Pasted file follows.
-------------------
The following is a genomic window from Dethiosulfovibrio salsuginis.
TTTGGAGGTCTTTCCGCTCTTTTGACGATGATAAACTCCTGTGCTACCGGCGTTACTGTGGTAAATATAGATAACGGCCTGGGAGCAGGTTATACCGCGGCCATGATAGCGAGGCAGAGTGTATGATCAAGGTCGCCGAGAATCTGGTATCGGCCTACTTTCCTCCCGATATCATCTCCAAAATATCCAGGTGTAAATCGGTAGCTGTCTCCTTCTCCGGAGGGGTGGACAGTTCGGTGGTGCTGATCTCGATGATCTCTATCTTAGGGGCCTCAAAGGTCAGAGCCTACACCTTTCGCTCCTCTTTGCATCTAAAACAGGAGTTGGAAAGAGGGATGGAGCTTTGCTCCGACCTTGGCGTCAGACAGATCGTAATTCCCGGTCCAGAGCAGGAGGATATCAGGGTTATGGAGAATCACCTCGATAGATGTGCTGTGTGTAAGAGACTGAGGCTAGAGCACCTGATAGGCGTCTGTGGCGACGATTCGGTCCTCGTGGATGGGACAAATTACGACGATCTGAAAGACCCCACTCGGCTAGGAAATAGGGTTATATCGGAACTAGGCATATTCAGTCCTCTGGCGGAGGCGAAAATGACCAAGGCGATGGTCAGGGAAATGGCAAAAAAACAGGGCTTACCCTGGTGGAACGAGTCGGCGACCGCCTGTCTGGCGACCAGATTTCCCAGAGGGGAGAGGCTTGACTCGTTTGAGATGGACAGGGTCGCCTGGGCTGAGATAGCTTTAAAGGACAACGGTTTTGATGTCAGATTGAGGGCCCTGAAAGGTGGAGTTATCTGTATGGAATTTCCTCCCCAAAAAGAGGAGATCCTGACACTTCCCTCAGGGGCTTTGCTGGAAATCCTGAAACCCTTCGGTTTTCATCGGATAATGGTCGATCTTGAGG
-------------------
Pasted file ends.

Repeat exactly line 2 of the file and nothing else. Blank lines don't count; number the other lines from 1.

TTTGGAGGTCTTTCCGCTCTTTTGACGATGATAAACTCCTGTGCTACCGGCGTTACTGTGGTAAATATAGATAACGGCCTGGGAGCAGGTTATACCGCGGCCATGATAGCGAGGCAGAGTGTATGATCAAGGTCGCCGAGAATCTGGTATCGGCCTACTTTCCTCCCGATATCATCTCCAAAATATCCAGGTGTAAATCGGTAGCTGTCTCCTTCTCCGGAGGGGTGGACAGTTCGGTGGTGCTGATCTCGATGATCTCTATCTTAGGGGCCTCAAAGGTCAGAGCCTACACCTTTCGCTCCTCTTTGCATCTAAAACAGGAGTTGGAAAGAGGGATGGAGCTTTGCTCCGACCTTGGCGTCAGACAGATCGTAATTCCCGGTCCAGAGCAGGAGGATATCAGGGTTATGGAGAATCACCTCGATAGATGTGCTGTGTGTAAGAGACTGAGGCTAGAGCACCTGATAGGCGTCTGTGGCGACGATTCGGTCCTCGTGGATGGGACAAATTACGACGATCTGAAAGACCCCACTCGGCTAGGAAATAGGGTTATATCGGAACTAGGCATATTCAGTCCTCTGGCGGAGGCGAAAATGACCAAGGCGATGGTCAGGGAAATGGCAAAAAAACAGGGCTTACCCTGGTGGAACGAGTCGGCGACCGCCTGTCTGGCGACCAGATTTCCCAGAGGGGAGAGGCTTGACTCGTTTGAGATGGACAGGGTCGCCTGGGCTGAGATAGCTTTAAAGGACAACGGTTTTGATGTCAGATTGAGGGCCCTGAAAGGTGGAGTTATCTGTATGGAATTTCCTCCCCAAAAAGAGGAGATCCTGACACTTCCCTCAGGGGCTTTGCTGGAAATCCTGAAACCCTTCGGTTTTCATCGGATAATGGTCGATCTTGAGG